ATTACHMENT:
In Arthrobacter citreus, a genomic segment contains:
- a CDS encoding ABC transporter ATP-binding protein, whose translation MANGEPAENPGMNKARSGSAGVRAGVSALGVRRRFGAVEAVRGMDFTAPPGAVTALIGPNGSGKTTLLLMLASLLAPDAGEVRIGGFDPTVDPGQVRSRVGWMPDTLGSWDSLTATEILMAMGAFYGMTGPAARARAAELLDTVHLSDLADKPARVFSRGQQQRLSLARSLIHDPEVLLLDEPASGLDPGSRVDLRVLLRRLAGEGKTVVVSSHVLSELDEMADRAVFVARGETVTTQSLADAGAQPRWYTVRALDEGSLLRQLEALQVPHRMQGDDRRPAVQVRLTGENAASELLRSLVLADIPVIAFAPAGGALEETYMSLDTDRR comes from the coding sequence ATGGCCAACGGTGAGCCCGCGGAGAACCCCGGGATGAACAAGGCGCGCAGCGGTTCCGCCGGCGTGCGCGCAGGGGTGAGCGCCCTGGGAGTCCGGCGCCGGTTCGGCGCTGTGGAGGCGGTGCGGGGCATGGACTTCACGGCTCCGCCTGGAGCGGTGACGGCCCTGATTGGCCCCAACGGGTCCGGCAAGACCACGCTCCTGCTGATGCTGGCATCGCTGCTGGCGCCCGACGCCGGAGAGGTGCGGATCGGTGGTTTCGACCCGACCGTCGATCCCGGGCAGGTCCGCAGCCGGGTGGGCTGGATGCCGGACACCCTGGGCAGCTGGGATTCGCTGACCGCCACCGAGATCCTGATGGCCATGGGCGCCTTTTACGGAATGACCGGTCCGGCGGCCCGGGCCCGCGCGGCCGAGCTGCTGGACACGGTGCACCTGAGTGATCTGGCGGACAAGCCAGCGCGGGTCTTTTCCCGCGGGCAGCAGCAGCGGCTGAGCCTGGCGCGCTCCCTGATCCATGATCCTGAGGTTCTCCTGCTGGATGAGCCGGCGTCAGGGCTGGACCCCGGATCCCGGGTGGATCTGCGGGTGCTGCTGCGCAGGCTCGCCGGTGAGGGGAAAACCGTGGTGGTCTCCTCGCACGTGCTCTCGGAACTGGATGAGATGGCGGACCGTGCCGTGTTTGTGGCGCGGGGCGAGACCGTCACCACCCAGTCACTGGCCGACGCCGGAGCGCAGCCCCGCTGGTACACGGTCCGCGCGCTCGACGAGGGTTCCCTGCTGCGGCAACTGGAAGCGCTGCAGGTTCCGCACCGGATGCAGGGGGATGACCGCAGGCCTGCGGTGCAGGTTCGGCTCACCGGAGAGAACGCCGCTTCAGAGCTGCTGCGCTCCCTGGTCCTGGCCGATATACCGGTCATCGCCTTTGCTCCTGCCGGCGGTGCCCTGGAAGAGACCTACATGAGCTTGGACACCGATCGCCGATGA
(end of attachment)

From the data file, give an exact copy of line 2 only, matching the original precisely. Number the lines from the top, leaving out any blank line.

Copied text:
- a CDS encoding ABC transporter ATP-binding protein, whose translation MANGEPAENPGMNKARSGSAGVRAGVSALGVRRRFGAVEAVRGMDFTAPPGAVTALIGPNGSGKTTLLLMLASLLAPDAGEVRIGGFDPTVDPGQVRSRVGWMPDTLGSWDSLTATEILMAMGAFYGMTGPAARARAAELLDTVHLSDLADKPARVFSRGQQQRLSLARSLIHDPEVLLLDEPASGLDPGSRVDLRVLLRRLAGEGKTVVVSSHVLSELDEMADRAVFVARGETVTTQSLADAGAQPRWYTVRALDEGSLLRQLEALQVPHRMQGDDRRPAVQVRLTGENAASELLRSLVLADIPVIAFAPAGGALEETYMSLDTDRR comes from the coding sequence ATGGCCAACGGTGAGCCCGCGGAGAACCCCGGGATGAACAAGGCGCGCAGCGGTTCCGCCGGCGTGCGCGCAGGGGTGAGCGCCCTGGGAGTCCGGCGCCGGTTCGGCGCTGTGGAGGCGGTGCGGGGCATGGACTTCACGGCTCCGCCTGGAGCGGTGACGGCCCTGATTGGCCCCAACGGGTCCGGCAAGACCACGCTCCTGCTGATGCTGGCATCGCTGCTGGCGCCCGACGCCGGAGAGGTGCGGATCGGTGGTTTCGACCCGACCGTCGATCCCGGGCAGGTCCGCAGCCGGGTGGGCTGGATGCCGGACACCCTGGGCAGCTGGGATTCGCTGACCGCCACCGAGATCCTGATGGCCATGGGCGCCTTTTACGGAATGACCGGTCCGGCGGCCCGGGCCCGCGCGGCCGAGCTGCTGGACACGGTGCACCTGAGTGATCTGGCGGACAAGCCAGCGCGGGTCTTTTCCCGCGGGCAGCAGCAGCGGCTGAGCCTGGCGCGCTCCCTGATCCATGATCCTGAGGTTCTCCTGCTGGATGAGCCGGCGTCAGGGCTGGACCCCGGATCCCGGGTGGATCTGCGGGTGCTGCTGCGCAGGCTCGCCGGTGAGGGGAAAACCGTGGTGGTCTCCTCGCACGTGCTCTCGGAACTGGATGAGATGGCGGACCGTGCCGTGTTTGTGGCGCGGGGCGAGACCGTCACCACCCAGTCACTGGCCGACGCCGGAGCGCAGCCCCGCTGGTACACGGTCCGCGCGCTCGACGAGGGTTCCCTGCTGCGGCAACTGGAAGCGCTGCAGGTTCCGCACCGGATGCAGGGGGATGACCGCAGGCCTGCGGTGCAGGTTCGGCTCACCGGAGAGAACGCCGCTTCAGAGCTGCTGCGCTCCCTGGTCCTGGCCGATATACCGGTCATCGCCTTTGCTCCTGCCGGCGGTGCCCTGGAAGAGACCTACATGAGCTTGGACACCGATCGCCGATGA